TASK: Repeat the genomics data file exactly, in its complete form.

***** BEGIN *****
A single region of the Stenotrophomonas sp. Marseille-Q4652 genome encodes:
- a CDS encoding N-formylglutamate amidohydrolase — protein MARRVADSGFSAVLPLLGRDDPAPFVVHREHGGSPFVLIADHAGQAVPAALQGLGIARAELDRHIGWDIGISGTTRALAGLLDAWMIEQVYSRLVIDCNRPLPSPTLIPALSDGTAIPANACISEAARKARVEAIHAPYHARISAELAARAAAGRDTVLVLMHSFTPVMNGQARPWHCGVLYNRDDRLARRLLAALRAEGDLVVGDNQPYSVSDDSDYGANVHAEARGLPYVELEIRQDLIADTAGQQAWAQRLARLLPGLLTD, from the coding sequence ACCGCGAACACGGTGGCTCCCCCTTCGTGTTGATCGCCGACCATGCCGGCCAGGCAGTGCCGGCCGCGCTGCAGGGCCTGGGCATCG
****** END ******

A single region of the Stenotrophomonas sp. Marseille-Q4652 genome encodes:
- a CDS encoding N-formylglutamate amidohydrolase — protein MARRVADSGFSAVLPLLGRDDPAPFVVHREHGGSPFVLIADHAGQAVPAALQGLGIARAELDRHIGWDIGISGTTRALAGLLDAWMIEQVYSRLVIDCNRPLPSPTLIPALSDGTAIPANACISEAARKARVEAIHAPYHARISAELAARAAAGRDTVLVLMHSFTPVMNGQARPWHCGVLYNRDDRLARRLLAALRAEGDLVVGDNQPYSVSDDSDYGANVHAEARGLPYVELEIRQDLIADTAGQQAWAQRLARLLPGLLTD, from the coding sequence ACCGCGAACACGGTGGCTCCCCCTTCGTGTTGATCGCCGACCATGCCGGCCAGGCAGTGCCGGCCGCGCTGCAGGGCCTGGGCATCG